And yet, for the last fifteen months, the Federal Reserve, the U.S. Treasury Department and their counterparts on five continents have failed repeatedly to prevent the collapse of this Ponzi scheme. Not that they haven't tried. Together, the central bankers have increased liquidity by over a trillion dollars; let non-bank firms borrow at below prime rates; picked winners and losers; and consistently deprecated the true dimensions this crisis.
Now, the same government officials who said, 'Let us handle it, we know what we're doing,' are saying something very different. Treasury Secretary Hank Paulson and Federal Reserve Chairman Ben Bernanke are running down the street shouting, the vaults empty; the money's gone.
They want Americas workers, businesses, and taxpayers to fill the void, to purchase an undeterminable, unfathomable, and unknowable amount of debt from the single largest financial failure since the South Seas Company collapsed in the 1700s.
These two George Bush appointees are demanding that Congress pass a $1,000,000,000,000 bailout package. They want the money in a small bill in the next ninety-six hours, or else.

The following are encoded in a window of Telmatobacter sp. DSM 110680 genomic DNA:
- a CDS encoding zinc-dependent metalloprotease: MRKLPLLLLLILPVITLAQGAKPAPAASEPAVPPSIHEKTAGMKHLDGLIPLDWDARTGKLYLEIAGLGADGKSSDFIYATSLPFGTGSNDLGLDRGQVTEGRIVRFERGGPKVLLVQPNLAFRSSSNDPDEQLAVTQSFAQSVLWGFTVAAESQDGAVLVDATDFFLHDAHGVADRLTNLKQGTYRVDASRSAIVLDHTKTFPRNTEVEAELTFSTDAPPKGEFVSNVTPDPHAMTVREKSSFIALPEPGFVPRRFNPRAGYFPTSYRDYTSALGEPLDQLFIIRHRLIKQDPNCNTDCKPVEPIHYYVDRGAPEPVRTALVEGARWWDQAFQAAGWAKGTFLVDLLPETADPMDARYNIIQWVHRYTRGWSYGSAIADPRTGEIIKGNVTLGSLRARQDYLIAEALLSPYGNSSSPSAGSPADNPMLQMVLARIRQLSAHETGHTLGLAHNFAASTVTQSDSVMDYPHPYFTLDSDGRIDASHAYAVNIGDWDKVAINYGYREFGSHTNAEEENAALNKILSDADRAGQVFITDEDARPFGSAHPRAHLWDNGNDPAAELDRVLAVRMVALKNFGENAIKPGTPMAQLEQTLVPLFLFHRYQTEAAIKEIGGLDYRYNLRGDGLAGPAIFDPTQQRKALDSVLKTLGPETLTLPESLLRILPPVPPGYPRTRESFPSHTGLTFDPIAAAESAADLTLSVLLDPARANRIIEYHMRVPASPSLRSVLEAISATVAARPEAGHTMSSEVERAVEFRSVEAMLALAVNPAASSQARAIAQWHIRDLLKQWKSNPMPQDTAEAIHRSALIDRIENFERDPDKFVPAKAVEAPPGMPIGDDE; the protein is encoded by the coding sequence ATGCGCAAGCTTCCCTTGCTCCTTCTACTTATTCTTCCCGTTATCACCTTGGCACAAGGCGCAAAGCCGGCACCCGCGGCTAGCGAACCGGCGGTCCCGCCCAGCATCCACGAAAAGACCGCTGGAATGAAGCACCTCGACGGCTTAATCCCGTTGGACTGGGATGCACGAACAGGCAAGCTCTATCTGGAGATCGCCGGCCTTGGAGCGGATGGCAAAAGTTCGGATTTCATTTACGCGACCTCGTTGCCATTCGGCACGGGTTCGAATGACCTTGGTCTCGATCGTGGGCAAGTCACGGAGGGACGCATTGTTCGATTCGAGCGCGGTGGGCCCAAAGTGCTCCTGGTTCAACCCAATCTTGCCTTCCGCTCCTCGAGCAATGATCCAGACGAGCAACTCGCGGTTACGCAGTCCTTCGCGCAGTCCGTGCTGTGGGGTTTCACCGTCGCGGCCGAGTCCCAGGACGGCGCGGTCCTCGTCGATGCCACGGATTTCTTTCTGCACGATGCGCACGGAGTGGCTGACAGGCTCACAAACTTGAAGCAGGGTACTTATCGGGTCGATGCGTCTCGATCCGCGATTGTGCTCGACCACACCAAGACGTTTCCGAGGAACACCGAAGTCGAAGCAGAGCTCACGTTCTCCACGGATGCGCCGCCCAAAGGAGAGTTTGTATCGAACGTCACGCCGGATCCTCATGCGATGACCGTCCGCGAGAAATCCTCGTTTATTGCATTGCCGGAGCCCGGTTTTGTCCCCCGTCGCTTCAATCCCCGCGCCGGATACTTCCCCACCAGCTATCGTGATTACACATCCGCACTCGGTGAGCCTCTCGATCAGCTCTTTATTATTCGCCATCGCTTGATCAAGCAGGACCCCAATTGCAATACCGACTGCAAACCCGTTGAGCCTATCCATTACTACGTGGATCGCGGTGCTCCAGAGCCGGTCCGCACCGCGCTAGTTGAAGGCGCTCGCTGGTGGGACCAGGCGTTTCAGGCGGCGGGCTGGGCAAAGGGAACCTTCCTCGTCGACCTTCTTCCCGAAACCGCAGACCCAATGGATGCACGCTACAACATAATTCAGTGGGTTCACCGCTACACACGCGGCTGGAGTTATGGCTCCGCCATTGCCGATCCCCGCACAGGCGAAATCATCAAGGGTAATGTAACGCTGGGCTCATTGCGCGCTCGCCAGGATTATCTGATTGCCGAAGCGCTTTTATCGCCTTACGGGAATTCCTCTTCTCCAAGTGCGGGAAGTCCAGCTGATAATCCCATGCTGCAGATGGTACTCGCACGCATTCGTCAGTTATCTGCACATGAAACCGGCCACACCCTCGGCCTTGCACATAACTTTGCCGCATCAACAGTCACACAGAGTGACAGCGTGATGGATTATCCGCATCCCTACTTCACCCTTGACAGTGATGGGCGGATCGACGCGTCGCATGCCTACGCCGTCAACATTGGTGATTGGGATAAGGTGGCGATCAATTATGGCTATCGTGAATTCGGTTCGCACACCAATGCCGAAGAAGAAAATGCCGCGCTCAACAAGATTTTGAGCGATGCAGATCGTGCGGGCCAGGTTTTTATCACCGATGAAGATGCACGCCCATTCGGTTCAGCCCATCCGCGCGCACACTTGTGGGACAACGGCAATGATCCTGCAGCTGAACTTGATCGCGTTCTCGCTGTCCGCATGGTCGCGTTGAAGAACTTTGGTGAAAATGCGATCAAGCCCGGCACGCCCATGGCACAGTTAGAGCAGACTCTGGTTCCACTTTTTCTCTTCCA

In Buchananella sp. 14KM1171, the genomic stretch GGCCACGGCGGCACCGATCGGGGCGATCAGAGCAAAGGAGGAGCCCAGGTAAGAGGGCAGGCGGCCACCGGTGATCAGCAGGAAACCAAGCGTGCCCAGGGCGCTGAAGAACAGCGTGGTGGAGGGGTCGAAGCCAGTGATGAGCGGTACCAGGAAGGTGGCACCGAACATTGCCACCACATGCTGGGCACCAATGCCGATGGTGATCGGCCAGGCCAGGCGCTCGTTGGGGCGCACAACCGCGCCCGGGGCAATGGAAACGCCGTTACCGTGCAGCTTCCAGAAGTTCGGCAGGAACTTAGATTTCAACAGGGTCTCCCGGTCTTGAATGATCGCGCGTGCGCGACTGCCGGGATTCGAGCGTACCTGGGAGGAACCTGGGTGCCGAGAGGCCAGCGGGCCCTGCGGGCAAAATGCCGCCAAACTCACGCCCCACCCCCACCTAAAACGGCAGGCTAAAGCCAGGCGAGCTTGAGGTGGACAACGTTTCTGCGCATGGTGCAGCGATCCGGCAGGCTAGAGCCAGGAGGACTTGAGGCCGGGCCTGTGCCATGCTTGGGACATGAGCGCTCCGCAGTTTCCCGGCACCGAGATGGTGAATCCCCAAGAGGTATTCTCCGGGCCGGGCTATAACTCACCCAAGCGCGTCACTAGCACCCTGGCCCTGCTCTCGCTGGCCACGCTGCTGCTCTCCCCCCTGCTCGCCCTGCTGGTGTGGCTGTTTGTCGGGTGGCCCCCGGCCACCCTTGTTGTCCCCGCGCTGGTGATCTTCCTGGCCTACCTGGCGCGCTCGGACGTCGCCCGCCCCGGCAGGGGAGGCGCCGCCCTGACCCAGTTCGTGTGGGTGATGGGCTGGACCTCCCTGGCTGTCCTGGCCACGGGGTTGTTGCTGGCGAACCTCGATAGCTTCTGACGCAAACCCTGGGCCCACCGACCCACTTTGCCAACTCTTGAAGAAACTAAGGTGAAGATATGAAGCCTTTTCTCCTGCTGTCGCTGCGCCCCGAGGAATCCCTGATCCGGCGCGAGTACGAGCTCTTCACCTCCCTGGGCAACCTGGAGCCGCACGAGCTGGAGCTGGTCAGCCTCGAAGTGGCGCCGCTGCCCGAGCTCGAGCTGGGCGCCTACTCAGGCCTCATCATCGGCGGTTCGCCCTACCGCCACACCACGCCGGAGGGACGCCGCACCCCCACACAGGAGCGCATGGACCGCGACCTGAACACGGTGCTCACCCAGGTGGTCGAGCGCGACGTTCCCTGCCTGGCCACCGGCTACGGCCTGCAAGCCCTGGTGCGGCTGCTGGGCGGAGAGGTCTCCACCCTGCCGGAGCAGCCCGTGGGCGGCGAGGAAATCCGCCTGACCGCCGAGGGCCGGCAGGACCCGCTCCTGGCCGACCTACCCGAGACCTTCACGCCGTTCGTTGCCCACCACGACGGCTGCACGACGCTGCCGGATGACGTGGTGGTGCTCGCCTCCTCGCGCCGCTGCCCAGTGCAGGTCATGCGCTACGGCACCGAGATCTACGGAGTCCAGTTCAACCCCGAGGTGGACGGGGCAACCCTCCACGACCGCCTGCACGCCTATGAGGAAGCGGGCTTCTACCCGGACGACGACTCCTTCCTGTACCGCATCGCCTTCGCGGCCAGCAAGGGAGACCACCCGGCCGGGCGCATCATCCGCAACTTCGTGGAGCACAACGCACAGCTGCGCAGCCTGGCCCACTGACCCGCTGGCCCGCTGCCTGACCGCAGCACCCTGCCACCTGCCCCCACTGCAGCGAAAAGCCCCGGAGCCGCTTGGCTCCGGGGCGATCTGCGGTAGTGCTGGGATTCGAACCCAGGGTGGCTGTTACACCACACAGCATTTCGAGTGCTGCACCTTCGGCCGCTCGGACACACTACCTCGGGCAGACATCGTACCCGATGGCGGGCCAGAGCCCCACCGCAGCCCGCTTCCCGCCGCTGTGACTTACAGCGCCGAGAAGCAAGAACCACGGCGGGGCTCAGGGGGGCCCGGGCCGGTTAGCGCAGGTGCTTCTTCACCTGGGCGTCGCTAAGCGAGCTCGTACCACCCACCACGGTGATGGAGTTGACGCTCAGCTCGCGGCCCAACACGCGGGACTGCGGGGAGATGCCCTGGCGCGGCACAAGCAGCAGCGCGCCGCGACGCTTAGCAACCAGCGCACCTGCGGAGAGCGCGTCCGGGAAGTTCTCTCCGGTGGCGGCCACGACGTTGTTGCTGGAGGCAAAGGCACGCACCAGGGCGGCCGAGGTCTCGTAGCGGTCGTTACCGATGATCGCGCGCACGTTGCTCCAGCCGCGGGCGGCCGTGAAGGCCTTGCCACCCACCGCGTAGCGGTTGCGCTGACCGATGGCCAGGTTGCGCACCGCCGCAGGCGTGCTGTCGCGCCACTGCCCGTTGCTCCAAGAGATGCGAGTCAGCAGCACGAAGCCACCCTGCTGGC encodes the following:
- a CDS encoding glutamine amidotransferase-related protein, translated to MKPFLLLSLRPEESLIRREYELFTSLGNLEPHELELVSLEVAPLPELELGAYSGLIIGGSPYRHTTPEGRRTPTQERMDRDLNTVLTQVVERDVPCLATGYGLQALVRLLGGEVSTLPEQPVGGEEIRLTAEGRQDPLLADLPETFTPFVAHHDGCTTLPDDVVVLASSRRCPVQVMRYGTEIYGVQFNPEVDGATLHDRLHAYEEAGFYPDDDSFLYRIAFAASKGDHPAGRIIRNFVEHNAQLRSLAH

I urge Congress to Just Say, NO! It is bad enough that Bernanke and Paulson were in cahoots with the bank robbers. But by pointing a gun at the American people and demanding more than all the gold in Fort Knox (and the New York Federal Reserve Bank), they are abetting the wildest bank robbery ever.
Make no mistake. This is a bank heist, nothing more, nothing less. And the Federal Bureau of Investigation should be the first responders.
Those Wizards of Wall Street should be arrested, their computers, bank accounts and records seized, their rights read to them, and their cases placed on a rocket docket. They should be treated as the common criminals they have become.
We cannot undo the damage they have done to our economy. But we can turn a massive bailout into a monumental jail-in.